Elvis was a true American Idol and the King of Rock and Roll and… a fashionista? Yes. Elvis perfected, or at least took, the 1970’s jumpsuit phenomenon to new levels! The jumpsuits he wore for his performances were specially made for him, and often, the idea for their designs came from Elvis himself.
At Graceland, there is a hall with Elvis’s jumpsuits and some of his other outfits on display. The one he’s wearing in the photo shown above is on display as well. His gold lamé suit and the black leather outfit from his 1968 Comeback Special can also be viewed.
Below, are some photos I took at Graceland last year. Everything was behind glass cases, so unfortunately, there’s some glare in the photos.
Elvis Week happens twice a year. In Memphis, flocks of fans descend on Graceland to celebrate his birthday on January 8th and in August to commemorate his passing on August 16th.
Elvis Week is packed with events and tributes at Graceland and around Memphis. Here, on Adeli’s Music Blog, I do my best to entertain and inform my readers about the King of Rock n’ Roll, and to celebrate his music.
Last year, I gave you a small tour of Graceland and wrote about the different sides of Elvis (country, gospel, rock). This year, I’ll show you more of what you might see if you visit Graceland, including displays of his awards, his cars, and his famous jumpsuits, a review of the newly-released DVD of Elvis’s classic performances on the Ed Sullivan show, and of course, more music!
Let’s begin by watching a new (new to most) video (mixed with classic footage) of one of Elvis’s earliest hits from 1956.
Today marks the 74th anniversary of Elvis Presley’s birth. Each year, at Graceland in Memphis, fans gather to celebrate with Elvis’ family – his daughter Lisa Marie and his ex-wife Priscilla.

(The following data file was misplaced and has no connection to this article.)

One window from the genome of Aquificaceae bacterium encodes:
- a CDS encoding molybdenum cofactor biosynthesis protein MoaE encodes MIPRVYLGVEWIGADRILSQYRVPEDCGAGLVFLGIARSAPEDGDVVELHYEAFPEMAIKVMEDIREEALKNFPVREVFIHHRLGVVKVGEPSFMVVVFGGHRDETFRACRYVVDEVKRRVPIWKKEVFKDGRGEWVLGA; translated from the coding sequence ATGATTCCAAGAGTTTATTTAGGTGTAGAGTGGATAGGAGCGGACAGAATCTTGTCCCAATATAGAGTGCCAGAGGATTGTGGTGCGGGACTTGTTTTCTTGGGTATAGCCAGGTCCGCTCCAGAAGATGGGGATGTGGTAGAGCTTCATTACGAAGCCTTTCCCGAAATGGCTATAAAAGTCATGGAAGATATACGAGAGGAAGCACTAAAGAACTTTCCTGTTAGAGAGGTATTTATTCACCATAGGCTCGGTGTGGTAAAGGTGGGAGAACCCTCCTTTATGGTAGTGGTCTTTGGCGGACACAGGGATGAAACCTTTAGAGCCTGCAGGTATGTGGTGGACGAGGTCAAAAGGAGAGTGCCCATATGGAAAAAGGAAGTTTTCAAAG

Below, is an article on some of the Graceland events of the day.
Happy 74th Birthday, Elvis!
Some clips from today’s celebration at Graceland
And here, a few playful articles on Elvis and Graceland.
Today is B.B. King’s 83rd birthday! He was born Riley B. King on September 16, 1925 and was named the third-greatest guitarist of all-time by Rolling Stone magazine. He received the 1987 Lifetime Achievement Grammy and was inducted into the Rock and Roll Hall of Fame.
Several of B.B.’s early recordings were produced by Sam Phillips, who later founded Sun Records in Memphis, TN. King was also a disc jockey in Memphis, where he got the nickname “Beale Street Blues Boy,” which was then shortened to “B. B.” Since the 1950s, B.B. has been one of the most important names in Blues and R&B music, with a long list of hits which include:
The Thrill is Gone (His biggest hit, 1969)
Click here to find out why B.B. named his guitar Lucille.
Live At The Apollo
Live At The Regal
Like many visitors are doing this week down in Memphis, I will take you on a tour of Elvis’ Graceland. Elvis purchased his home in March of 1957. Bellvue Boulevard was renamed Elvis Presley Boulevard on January 8, 1972 (Elvis’ 37th birthday). To quote Paul Simon’s song Graceland: “For reasons I cannot explain there’s some part of me wants to see Graceland.” For a while, I had wanted to travel to Memphis, but I never got around to it. However, three months ago, I was turning the big 4-0 and decided that was where I wanted to celebrate. And my trip to the Land of Elvis and the Home of the Blues has lingered in my head longer than any other.
Below are some pictures I took at the mansion and at the other Elvis exhibitions on the grounds of Graceland.
Those were just a few highlights. For more on Graceland and Elvis, along with a great video tour of Graceland go here: Elvis Presley’s Graceland